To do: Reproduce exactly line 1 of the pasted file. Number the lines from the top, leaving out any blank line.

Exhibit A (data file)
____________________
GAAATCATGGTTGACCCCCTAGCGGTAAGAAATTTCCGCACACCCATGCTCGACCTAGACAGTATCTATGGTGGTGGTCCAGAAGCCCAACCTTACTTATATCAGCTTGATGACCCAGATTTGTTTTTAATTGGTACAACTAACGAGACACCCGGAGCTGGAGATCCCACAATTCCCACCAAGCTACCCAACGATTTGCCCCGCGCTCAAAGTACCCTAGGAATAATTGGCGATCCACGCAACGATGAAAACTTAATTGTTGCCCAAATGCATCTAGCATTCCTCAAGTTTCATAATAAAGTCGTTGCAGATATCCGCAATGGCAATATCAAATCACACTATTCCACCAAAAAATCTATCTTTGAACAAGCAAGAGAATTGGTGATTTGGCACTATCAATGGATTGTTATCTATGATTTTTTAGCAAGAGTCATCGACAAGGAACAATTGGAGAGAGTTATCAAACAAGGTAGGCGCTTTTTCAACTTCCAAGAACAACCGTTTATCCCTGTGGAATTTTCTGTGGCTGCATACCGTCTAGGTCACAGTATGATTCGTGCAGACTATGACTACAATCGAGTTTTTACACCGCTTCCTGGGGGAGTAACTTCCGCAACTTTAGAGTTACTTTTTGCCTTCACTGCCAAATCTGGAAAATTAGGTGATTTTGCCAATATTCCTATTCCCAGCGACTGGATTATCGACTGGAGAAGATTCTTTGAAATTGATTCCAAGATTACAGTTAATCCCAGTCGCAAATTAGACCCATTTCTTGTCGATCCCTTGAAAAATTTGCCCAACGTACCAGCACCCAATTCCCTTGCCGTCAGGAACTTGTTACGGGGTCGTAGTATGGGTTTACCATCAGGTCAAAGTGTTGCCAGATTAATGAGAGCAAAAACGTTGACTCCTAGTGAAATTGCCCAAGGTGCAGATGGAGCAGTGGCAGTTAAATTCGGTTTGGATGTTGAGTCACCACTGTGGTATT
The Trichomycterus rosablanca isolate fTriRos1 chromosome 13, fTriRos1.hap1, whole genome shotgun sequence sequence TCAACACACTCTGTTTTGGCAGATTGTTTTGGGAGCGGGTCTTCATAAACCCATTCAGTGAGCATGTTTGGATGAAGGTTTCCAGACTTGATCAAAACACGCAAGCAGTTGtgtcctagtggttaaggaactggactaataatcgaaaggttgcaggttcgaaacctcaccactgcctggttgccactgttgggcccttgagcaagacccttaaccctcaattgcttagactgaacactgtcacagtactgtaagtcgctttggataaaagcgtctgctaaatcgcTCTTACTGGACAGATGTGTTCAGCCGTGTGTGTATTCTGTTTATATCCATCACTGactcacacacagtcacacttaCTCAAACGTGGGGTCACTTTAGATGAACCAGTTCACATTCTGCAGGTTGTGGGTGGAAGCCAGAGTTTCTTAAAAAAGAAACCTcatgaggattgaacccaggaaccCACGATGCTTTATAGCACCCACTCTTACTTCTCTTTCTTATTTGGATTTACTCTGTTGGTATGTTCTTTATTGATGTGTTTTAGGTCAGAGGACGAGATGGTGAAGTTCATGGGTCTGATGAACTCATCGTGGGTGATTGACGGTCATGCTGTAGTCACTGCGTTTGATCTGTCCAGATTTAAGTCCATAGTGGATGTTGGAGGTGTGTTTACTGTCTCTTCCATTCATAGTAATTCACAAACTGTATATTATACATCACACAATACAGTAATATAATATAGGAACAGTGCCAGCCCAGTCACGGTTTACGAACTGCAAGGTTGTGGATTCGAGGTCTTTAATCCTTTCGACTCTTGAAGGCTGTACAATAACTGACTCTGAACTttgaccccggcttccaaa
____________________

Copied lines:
GAAATCATGGTTGACCCCCTAGCGGTAAGAAATTTCCGCACACCCATGCTCGACCTAGACAGTATCTATGGTGGTGGTCCAGAAGCCCAACCTTACTTATATCAGCTTGATGACCCAGATTTGTTTTTAATTGGTACAACTAACGAGACACCCGGAGCTGGAGATCCCACAATTCCCACCAAGCTACCCAACGATTTGCCCCGCGCTCAAAGTACCCTAGGAATAATTGGCGATCCACGCAACGATGAAAACTTAATTGTTGCCCAAATGCATCTAGCATTCCTCAAGTTTCATAATAAAGTCGTTGCAGATATCCGCAATGGCAATATCAAATCACACTATTCCACCAAAAAATCTATCTTTGAACAAGCAAGAGAATTGGTGATTTGGCACTATCAATGGATTGTTATCTATGATTTTTTAGCAAGAGTCATCGACAAGGAACAATTGGAGAGAGTTATCAAACAAGGTAGGCGCTTTTTCAACTTCCAAGAACAACCGTTTATCCCTGTGGAATTTTCTGTGGCTGCATACCGTCTAGGTCACAGTATGATTCGTGCAGACTATGACTACAATCGAGTTTTTACACCGCTTCCTGGGGGAGTAACTTCCGCAACTTTAGAGTTACTTTTTGCCTTCACTGCCAAATCTGGAAAATTAGGTGATTTTGCCAATATTCCTATTCCCAGCGACTGGATTATCGACTGGAGAAGATTCTTTGAAATTGATTCCAAGATTACAGTTAATCCCAGTCGCAAATTAGACCCATTTCTTGTCGATCCCTTGAAAAATTTGCCCAACGTACCAGCACCCAATTCCCTTGCCGTCAGGAACTTGTTACGGGGTCGTAGTATGGGTTTACCATCAGGTCAAAGTGTTGCCAGATTAATGAGAGCAAAAACGTTGACTCCTAGTGAAATTGCCCAAGGTGCAGATGGAGCAGTGGCAGTTAAATTCGGTTTGGATGTTGAGTCACCACTGTGGTATT